As we walked that first time, I pondered all of the battlefields that the emerging international movement to stop the tar sands its associated infrastructure of pipelines, refineries and shipping lanes is engaged with. I was overcome by the magnitude of our undertaking, picking a fight with the most inhumane and most richest richest corporations on the planet, big oil and their lobby. Over that day, as I put one foot in front of the other, I came to realize that if we did not focus our best efforts on stopping the emergence of the era of extreme energy that this wasteland represented here in Athabasca, we would be locked into a series of never ending pipelines shipping lane and refinery fights across the continent.
No, I thought, that cannot work. This beast must be smothered to death at the source.
At the beginning of the day, before the walk started, there was an argument about the right way to do the ceremony. What I know is that a bear showed itself to us at the start of our walk and that it carried with it the teachings of courage and protection. Later, an eagle flew over us and it represented the teaching of truth and unconditional love. While we walked, we made offerings of tobacco and water on four strategic points along Highway 63.
Those offerings were to pray to each of the four directions and to call upon spirit, creator, mother earth and all of the sacred elements to both heal the land and to touch the hearts, minds and spirits of those responsible for her desecration. This was done so that the people destroying her could truly understand what they were doing... and wake up.
After we finished that first walk, we did not get a huge global media sweep. As a matter of fact, many of us got sick with what would become known in subsequent healing walks as the tar sands healing walk flu. We also found that our biggest supporters during that first walk were the tar sands workers and Fort McKay community members honking their horns boosting our spirits with every honk. (It was a game of the children on the walk to get the drivers to honk.)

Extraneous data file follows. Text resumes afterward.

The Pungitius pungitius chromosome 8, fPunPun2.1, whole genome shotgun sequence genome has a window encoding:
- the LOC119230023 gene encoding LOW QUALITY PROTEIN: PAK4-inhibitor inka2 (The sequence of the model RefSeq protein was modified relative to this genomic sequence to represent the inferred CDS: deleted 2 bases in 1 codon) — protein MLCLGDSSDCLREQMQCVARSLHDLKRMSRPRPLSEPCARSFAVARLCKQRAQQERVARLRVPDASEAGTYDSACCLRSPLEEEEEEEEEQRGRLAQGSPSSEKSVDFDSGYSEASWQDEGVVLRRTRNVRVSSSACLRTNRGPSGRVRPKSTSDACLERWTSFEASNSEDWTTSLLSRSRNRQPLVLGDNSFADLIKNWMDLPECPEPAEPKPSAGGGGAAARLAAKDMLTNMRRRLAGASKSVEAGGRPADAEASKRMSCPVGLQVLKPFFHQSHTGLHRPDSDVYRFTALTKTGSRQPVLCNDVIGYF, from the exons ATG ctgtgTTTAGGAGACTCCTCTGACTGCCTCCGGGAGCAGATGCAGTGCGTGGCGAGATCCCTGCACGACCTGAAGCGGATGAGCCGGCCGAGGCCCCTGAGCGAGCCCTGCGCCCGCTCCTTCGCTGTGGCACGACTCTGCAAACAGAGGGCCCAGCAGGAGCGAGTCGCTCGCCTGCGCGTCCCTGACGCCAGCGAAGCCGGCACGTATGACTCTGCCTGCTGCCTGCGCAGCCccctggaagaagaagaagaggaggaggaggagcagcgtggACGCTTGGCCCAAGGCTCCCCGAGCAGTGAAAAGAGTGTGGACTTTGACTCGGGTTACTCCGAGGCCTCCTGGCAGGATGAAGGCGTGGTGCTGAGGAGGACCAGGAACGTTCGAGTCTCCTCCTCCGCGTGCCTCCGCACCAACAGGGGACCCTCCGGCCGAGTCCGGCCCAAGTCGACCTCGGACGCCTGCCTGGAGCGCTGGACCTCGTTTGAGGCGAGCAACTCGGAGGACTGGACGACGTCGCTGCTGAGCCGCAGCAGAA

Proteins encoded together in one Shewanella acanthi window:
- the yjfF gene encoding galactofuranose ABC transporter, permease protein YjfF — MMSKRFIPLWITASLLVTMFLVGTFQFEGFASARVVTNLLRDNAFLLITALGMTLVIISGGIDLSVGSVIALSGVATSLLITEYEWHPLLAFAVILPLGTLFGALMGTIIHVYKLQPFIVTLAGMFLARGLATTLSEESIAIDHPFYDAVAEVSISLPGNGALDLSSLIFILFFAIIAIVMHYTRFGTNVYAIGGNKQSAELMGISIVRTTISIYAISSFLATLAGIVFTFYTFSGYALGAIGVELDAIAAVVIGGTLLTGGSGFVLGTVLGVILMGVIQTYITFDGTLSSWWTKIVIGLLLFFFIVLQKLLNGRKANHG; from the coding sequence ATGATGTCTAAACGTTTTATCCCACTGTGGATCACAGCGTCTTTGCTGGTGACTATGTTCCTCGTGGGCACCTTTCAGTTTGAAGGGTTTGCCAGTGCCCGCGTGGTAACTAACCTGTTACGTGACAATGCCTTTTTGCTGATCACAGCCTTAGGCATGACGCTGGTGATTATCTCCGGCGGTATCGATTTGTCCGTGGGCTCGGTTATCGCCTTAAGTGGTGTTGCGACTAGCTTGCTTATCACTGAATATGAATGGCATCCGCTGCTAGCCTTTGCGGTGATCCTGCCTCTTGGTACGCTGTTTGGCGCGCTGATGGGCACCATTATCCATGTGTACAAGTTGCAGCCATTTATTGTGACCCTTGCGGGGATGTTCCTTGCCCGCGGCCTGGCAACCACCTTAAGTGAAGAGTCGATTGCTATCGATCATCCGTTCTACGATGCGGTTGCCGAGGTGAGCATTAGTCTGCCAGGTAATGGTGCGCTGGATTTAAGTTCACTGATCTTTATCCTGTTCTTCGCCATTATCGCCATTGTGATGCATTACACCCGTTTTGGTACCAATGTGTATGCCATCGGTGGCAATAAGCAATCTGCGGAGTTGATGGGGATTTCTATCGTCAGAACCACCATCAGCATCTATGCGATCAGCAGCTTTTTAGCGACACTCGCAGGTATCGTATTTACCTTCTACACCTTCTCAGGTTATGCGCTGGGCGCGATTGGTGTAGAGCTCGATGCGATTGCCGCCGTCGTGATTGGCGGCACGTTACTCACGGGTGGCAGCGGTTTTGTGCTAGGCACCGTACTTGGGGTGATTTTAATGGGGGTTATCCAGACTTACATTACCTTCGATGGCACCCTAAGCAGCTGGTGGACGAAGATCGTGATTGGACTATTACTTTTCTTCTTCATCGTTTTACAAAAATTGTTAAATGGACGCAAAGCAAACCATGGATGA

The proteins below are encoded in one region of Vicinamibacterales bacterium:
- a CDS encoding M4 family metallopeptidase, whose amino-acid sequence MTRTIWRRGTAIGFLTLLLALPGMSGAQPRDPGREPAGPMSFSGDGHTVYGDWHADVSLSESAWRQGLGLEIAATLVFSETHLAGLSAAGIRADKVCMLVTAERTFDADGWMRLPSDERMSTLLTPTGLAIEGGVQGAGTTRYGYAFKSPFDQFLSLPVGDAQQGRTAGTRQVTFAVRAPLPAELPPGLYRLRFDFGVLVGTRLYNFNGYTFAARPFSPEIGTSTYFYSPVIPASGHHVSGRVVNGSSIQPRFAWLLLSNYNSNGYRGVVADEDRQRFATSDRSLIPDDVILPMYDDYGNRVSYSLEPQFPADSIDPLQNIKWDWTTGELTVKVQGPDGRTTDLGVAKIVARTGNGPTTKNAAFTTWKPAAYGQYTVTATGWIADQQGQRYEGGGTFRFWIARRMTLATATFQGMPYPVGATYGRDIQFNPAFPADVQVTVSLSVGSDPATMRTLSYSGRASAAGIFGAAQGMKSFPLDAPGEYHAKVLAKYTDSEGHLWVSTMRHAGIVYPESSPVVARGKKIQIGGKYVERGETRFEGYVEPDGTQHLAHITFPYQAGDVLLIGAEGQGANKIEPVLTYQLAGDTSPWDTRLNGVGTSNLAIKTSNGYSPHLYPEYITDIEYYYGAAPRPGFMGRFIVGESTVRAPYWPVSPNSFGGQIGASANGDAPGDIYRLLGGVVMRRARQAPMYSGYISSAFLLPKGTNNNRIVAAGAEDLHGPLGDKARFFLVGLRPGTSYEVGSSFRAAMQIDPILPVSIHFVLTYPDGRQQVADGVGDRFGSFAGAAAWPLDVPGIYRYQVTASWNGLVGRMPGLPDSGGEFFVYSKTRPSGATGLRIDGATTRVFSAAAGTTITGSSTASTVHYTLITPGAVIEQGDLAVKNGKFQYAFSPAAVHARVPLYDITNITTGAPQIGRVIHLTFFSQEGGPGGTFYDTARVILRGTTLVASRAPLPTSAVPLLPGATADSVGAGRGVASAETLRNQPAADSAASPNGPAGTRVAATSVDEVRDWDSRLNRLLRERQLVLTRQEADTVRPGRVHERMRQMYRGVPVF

The tar sands healing walk was one of the most powerful ceremonies I have ever been to, comparable to our most sacred ceremony back home: the Sundance. Something happened when we all decided to take a break from the battle with big oil, national and provincial governments and the banks that finance them. When we decided to focus instead all of our intentions, all of our power and all of our love to heal our most sacred Mother and those that depend on her health through prayer, ceremony and the physical act of walking together, we lead with our hearts.
This year is the fourth Annual Healing Walk, which in many Native circles is a very significant number: four directions, four nations of the earth. This walk marks, the end of a cycle and perhaps the beginning of a new era in the battle against big oil.
The Walk will take place in Fort McMurray, Alberta from the 4th to the 6th of July, 2013. The former Chief of Smith’s Landing Treaty 8 First Nation and respected Dene Elder, Francios Paulette and Athabasca Chipewyan Dene Nation Chief, Allan Adam will be speaking at a pre-conference on July 5th in the Metis settlement of Anzac. They will be joined by author, activist and founder of 350.org, Bill Mckibben, author and 350.org board member Naomi Klein, former US Vice Presidential Candidate, author, and Native American activist Winona LaDuke, and First Nations Hip Hop artist and activist, Wabanakwut (Wab) Kinew.
The walk and ceremony for Mother Earth and her Peoples will take place on July 6th. We invite you to join us in this historic occasion by either traveling to Alberta's tar sands in person and walking side by side with us, or by holding an event or ceremony in your home territory in solidarity.
This story also appeared on Yes! Magazine.